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Page:The Works of Lord Byron (ed. Coleridge, Prothero) - Volume 1.djvu/158

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Yes! in thy gloomy cells and shades profound,
The monk abjur'd a world, he ne'er could view;
Or blood-stain'd Guilt repenting, solace found,
Or Innocence, from stern Oppression, flew.


A Monarch bade thee from that wild arise,
Where Sherwood's outlaws, once, were wont to prowl;
And Superstition's crimes, of various dyes,
Sought shelter in the Priest's protecting cowl.


Where, now, the grass exhales a murky dew,
The humid pall of life-extinguish'd clay,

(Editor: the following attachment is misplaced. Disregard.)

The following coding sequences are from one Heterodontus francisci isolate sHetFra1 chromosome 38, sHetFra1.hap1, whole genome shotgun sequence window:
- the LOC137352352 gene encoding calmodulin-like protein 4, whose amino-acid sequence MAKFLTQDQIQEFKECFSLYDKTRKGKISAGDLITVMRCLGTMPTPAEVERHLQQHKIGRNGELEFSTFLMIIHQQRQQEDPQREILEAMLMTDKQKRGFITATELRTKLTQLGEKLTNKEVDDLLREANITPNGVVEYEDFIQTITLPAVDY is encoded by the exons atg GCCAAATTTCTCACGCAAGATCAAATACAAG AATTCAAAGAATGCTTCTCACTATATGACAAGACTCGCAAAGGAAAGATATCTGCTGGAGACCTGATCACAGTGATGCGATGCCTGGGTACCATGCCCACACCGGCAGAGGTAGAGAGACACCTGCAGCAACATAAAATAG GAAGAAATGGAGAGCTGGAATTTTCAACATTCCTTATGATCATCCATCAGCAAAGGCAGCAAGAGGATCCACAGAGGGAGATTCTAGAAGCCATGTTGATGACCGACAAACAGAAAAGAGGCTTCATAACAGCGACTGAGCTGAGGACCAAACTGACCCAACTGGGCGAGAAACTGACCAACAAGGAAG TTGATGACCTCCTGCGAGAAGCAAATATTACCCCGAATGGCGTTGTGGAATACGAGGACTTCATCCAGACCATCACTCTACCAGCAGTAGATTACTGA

In sainted fame, the sacred Fathers grew,
Nor raised their pious voices, but to pray.


Where, now, the bats their wavering wings extend,
Soon as the gloaming[1] spreads her waning shade;[2]
The choir did, oft, their mingling vespers blend,
Or matin orisons to Mary[3] paid.

  1. As "gloaming," the Scottish word for twilight, is far more poetical, and has been recommended by many eminent literary men, particularly by Dr. Moore in his Letters to Burns, I have ventured to use it on account of its harmony.
  2. Soon as the twilight winds a waning shade.—[P. on V. Occasions.]
  3. The priory was dedicated to the Virgin.—[Hours of Idleness.]